Your Urge to Protect
Study, shape, nurture, and consciously perfect an artistic vision and it does something physiological to you. The object of your vision pleases you. Your body releases oxytocin. You fall in love. A perfected character creeps into your soul and takes up residence on a high pedestal. As with all things you love, you long to protect it, and when you do, there it will remain, pristine and shining.
And the world will yawn and look somewhere else for entertainment.
Recognize your urge to protect your characters. They are pieces of you, which makes writing them into tight spots feel like self-torture. Many of them will display various combinations of your personal attributes and you will fear that ridicule of them might reflect upon you. Feelings of parental love for a character might alter your belief in a storyline. You may want to take it easy on that perfected character, spare them the pain that following through will force upon them, and by extension, you.
Take a mental step back. Put yourself on a pedestal and look down.
Yes, you love the character. Yes, it is a child of yours. Yes, you have a strong urge to protect something that has taken days and sometimes years to produce. Recognize these things as you take in the entire tableau of your story. And then torture the hell out of that character because the story needs it.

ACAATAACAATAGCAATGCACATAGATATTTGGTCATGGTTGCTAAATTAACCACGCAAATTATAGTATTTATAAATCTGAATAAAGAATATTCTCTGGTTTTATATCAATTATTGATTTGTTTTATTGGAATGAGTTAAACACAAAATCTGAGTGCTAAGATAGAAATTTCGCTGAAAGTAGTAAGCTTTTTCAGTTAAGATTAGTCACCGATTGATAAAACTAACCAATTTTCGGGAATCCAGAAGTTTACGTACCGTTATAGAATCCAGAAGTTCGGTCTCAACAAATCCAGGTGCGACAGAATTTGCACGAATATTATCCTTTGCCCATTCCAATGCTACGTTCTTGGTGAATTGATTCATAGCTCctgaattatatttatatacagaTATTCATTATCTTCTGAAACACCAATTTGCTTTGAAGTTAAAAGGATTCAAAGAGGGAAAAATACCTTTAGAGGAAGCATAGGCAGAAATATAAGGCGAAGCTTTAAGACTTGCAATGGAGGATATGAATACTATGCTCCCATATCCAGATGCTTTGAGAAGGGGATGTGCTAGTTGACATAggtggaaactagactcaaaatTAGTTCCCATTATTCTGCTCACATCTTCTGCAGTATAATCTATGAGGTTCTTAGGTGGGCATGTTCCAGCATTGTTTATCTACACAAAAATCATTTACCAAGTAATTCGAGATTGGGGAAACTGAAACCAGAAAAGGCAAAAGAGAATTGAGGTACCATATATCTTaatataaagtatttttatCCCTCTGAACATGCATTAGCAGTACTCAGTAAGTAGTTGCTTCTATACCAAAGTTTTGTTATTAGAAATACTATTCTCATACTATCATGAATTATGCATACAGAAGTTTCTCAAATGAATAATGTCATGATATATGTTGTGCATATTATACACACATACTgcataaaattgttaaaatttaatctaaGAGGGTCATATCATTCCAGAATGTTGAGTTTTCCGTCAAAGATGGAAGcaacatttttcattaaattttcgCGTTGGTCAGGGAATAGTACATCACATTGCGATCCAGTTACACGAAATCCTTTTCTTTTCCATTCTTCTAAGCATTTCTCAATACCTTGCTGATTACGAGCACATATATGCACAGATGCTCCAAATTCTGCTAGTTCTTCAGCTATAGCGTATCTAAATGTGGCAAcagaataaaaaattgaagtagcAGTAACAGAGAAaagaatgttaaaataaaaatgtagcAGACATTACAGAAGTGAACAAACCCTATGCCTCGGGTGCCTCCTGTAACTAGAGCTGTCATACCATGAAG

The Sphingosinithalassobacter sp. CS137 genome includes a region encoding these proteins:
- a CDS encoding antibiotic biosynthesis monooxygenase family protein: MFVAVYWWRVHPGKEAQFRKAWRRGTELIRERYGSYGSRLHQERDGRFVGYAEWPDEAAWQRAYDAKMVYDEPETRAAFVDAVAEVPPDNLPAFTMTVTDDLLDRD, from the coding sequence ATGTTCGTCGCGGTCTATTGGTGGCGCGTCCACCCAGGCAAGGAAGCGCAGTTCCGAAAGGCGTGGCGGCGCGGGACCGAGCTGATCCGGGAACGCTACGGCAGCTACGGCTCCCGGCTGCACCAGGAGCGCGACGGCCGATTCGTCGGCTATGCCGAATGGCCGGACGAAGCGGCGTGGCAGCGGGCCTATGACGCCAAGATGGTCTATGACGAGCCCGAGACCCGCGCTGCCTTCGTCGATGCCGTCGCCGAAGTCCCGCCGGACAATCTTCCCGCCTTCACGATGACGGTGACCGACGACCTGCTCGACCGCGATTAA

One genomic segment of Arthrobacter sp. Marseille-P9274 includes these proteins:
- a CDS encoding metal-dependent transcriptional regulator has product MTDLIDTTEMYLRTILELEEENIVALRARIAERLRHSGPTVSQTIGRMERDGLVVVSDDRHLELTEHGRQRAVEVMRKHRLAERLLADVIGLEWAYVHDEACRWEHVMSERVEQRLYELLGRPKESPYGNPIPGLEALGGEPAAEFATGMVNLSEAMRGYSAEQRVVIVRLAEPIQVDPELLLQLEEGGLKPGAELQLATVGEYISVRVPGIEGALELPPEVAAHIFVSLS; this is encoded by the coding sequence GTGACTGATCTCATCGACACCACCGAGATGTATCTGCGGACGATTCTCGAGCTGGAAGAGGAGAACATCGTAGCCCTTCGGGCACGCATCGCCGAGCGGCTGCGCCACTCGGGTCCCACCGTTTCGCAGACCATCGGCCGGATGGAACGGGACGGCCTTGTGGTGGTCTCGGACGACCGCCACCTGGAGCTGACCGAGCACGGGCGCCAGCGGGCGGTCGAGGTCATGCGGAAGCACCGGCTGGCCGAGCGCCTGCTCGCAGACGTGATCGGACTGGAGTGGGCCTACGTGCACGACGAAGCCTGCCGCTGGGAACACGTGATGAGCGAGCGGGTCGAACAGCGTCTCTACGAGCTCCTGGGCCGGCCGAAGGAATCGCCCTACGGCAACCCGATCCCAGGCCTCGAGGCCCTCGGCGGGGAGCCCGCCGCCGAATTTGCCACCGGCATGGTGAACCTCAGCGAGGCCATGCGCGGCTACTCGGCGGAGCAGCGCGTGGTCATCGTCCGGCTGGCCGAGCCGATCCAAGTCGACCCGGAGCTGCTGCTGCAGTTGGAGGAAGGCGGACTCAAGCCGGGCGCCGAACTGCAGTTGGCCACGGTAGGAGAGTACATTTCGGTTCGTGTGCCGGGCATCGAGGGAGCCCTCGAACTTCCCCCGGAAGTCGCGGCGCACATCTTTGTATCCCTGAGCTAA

Once upon a lazy childhood afternoon, a friend of mine and I squatted in the woods to watch a yellow jacket nest. A steady stream of the little stinging machines flowed in and out of a hole beneath a rotten log. I was fascinated and could have watched the perfect little dance for hours. After just a couple of minutes, my friend got up and looked at me with a big smile on his face. And then he kicked the log. The kick buried his foot ankle-deep in punky wood. Angry yellow jackets boiled out of the new hole and rose in a cloud to attack anything moving.
He screamed and yanked his foot from the hole while swatting the vengeful insects away from his face. After two stings, I ran. He ran in the opposite direction. We met after our escapes behind his house, panting and sweaty. A sting over his right eye had nearly swollen it shut but he was laughing.
"You should have seen your face!" He laughed and then demonstrated.
I asked him (in colorful language) what in the world might have possessed him to take such a foolish action.
"I was bored."
I submit the above story as proof that perfection needs a kick to be interesting. Your characters are far less corporeal than those yellow jackets. Protecting them is instinctual but stirring them up creates memorable stories.
That's too funny. There's an energy drink commercial where one gazelle drink's his can and tells his friend he only has to outrun him, not the lion.
Today's science fiction is tomorrow's reality-D.R.Sweeney
Brilliantly put. I'll have to remember this story every time I say "but I like this character so much, I don't want them to come to harm". The devil (or wasp) on my shoulder will say: "Go on, kick the log! KICK IT!"